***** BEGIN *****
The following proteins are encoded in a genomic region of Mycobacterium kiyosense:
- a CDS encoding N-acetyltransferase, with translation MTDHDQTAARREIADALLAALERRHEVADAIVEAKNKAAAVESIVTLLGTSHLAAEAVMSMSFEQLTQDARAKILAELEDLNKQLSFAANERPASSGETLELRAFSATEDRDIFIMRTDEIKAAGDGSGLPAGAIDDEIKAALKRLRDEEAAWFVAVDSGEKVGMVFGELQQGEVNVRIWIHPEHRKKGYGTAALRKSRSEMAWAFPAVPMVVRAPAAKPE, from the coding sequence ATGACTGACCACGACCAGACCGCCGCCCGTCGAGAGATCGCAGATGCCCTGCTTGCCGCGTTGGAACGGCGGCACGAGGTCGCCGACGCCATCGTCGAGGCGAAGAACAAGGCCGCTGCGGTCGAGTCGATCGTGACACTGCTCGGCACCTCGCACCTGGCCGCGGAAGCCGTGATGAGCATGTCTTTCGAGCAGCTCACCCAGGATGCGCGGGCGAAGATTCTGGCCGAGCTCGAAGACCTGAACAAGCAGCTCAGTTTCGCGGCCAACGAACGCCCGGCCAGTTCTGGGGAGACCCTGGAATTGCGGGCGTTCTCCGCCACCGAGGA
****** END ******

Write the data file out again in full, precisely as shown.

The following proteins are encoded in a genomic region of Mycobacterium kiyosense:
- a CDS encoding N-acetyltransferase, with translation MTDHDQTAARREIADALLAALERRHEVADAIVEAKNKAAAVESIVTLLGTSHLAAEAVMSMSFEQLTQDARAKILAELEDLNKQLSFAANERPASSGETLELRAFSATEDRDIFIMRTDEIKAAGDGSGLPAGAIDDEIKAALKRLRDEEAAWFVAVDSGEKVGMVFGELQQGEVNVRIWIHPEHRKKGYGTAALRKSRSEMAWAFPAVPMVVRAPAAKPE, from the coding sequence ATGACTGACCACGACCAGACCGCCGCCCGTCGAGAGATCGCAGATGCCCTGCTTGCCGCGTTGGAACGGCGGCACGAGGTCGCCGACGCCATCGTCGAGGCGAAGAACAAGGCCGCTGCGGTCGAGTCGATCGTGACACTGCTCGGCACCTCGCACCTGGCCGCGGAAGCCGTGATGAGCATGTCTTTCGAGCAGCTCACCCAGGATGCGCGGGCGAAGATTCTGGCCGAGCTCGAAGACCTGAACAAGCAGCTCAGTTTCGCGGCCAACGAACGCCCGGCCAGTTCTGGGGAGACCCTGGAATTGCGGGCGTTCTCCGCCACCGAGGA